Portugal Dared to Cast Aside Austerity. It’s Having a Major Revival.

At a time of mounting uncertainty in Europe, the country has defied critics who insisted on austerity as the answer to the Continent’s economic and financial crisis.

By Liz Alderman and cross-posted from The New York Times

Ramón Rivera had barely gotten his olive oil business started in the sun-swept Alentejo region of Portugal when Europe’s debt crisis struck. The economy crumbled, wages were cut, and unemployment doubled. The government in Lisbon had to accept a humiliating international bailout.

But as the misery deepened, Portugal took a daring stand: In 2015, it cast aside the harshest austerity measures its European creditors had imposed, igniting a virtuous cycle that put its economy back on a path to growth. The country reversed cuts to wages, pensions and social security, and offered incentives to businesses.

The government’s U-turn, and willingness to spend, had a powerful effect. Creditors railed against the move, but the gloom that had gripped the nation through years of belt-tightening began to lift. Business confidence rebounded. Production and exports began to take off — including at Mr. Rivera’s olive groves.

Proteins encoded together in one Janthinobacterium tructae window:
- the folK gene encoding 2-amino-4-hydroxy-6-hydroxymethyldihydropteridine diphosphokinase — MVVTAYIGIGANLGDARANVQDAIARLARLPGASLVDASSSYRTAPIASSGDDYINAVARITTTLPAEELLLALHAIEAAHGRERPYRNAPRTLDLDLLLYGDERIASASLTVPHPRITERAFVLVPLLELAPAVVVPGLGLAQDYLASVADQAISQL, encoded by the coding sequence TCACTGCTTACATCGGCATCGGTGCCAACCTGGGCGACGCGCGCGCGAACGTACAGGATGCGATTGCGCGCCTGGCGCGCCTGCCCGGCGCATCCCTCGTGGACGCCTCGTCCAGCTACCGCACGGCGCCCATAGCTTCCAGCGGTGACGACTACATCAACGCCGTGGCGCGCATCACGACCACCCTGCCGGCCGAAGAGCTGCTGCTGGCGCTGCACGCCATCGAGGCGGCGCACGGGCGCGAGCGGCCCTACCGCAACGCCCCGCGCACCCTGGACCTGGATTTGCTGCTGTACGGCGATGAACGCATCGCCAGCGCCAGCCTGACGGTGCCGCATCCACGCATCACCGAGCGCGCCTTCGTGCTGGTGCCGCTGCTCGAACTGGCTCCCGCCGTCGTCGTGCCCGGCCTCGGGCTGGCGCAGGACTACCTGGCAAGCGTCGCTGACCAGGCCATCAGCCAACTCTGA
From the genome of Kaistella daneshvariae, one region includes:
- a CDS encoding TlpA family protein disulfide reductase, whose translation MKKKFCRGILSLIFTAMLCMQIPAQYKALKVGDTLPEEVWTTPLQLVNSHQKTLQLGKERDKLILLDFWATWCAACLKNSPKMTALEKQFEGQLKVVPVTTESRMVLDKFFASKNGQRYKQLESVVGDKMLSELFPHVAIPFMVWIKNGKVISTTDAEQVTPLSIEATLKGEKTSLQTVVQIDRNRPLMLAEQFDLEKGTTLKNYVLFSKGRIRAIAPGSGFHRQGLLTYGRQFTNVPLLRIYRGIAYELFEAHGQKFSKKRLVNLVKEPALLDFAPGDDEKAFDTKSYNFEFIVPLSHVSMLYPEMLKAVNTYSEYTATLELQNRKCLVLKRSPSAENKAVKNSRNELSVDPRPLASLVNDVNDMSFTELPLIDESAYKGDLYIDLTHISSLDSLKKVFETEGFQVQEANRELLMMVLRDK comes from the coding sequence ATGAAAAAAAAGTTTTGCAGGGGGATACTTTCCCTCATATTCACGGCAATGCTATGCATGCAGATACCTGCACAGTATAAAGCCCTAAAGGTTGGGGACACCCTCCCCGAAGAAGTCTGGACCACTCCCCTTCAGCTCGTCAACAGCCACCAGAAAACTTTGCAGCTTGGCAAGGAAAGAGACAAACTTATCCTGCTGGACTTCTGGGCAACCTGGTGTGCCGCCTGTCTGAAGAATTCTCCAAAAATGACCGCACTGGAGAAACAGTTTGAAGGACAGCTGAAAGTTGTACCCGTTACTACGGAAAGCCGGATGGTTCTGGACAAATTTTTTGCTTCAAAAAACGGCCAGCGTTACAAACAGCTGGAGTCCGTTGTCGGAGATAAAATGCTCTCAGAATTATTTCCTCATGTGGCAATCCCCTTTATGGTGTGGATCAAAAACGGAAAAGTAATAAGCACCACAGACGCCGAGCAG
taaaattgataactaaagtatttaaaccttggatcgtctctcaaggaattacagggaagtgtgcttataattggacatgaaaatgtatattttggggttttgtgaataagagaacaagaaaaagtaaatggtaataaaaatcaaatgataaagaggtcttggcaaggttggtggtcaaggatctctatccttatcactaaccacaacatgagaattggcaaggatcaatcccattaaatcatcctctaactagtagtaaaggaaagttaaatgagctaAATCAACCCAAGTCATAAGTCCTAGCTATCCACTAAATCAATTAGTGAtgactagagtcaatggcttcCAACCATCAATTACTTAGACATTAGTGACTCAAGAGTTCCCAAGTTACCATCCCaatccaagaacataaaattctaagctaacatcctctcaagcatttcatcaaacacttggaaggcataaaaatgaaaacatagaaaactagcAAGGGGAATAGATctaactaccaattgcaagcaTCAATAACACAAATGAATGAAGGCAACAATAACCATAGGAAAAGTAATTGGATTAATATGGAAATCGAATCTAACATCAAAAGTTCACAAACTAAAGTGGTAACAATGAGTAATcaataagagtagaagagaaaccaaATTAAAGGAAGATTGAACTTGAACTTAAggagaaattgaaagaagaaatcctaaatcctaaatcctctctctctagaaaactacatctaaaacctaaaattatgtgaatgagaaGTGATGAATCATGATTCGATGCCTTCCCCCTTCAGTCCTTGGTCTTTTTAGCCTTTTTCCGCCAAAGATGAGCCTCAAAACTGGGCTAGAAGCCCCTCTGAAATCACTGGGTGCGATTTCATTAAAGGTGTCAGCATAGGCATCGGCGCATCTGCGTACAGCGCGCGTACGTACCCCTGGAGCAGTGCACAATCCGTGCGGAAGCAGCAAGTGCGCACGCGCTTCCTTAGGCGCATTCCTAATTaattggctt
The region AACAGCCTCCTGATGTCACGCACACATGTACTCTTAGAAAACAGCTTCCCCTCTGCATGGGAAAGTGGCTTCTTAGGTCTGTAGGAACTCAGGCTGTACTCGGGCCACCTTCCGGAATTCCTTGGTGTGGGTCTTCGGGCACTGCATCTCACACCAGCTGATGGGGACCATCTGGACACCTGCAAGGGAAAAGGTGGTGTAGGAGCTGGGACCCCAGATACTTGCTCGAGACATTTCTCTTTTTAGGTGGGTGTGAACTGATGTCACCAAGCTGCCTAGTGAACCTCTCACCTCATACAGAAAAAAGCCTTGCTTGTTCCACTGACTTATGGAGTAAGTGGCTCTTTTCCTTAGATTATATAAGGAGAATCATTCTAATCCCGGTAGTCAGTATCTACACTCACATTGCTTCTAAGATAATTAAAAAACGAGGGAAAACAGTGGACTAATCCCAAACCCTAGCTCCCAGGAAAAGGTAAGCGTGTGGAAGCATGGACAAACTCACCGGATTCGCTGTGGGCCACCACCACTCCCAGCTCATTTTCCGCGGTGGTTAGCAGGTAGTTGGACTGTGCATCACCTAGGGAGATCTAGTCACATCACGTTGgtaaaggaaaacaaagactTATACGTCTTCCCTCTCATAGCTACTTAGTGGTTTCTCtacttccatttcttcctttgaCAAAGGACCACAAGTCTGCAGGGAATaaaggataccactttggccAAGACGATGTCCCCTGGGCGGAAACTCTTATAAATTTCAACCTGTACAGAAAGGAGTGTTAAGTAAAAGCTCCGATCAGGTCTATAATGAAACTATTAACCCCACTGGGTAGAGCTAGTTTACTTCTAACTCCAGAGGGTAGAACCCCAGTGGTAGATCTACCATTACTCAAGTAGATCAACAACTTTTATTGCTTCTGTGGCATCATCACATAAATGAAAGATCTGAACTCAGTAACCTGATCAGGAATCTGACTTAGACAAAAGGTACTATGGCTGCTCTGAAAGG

“We had faith that Portugal would come out of the crisis,” said Mr. Rivera, the general manager of Elaia. The company focused on state-of-the-art harvesting technology, and it is now one of Portugal’s biggest olive oil producers. “We saw that this was the best place in the world to invest.”

At a time of mounting uncertainty in Europe, Portugal has defied critics who have insisted on austerity as the answer to the Continent’s economic and financial crisis. While countries from Greece to Ireland — and for a stretch, Portugal itself — toed the line, Lisbon resisted, helping to stoke a revival that drove economic growth last year to its highest level in a decade

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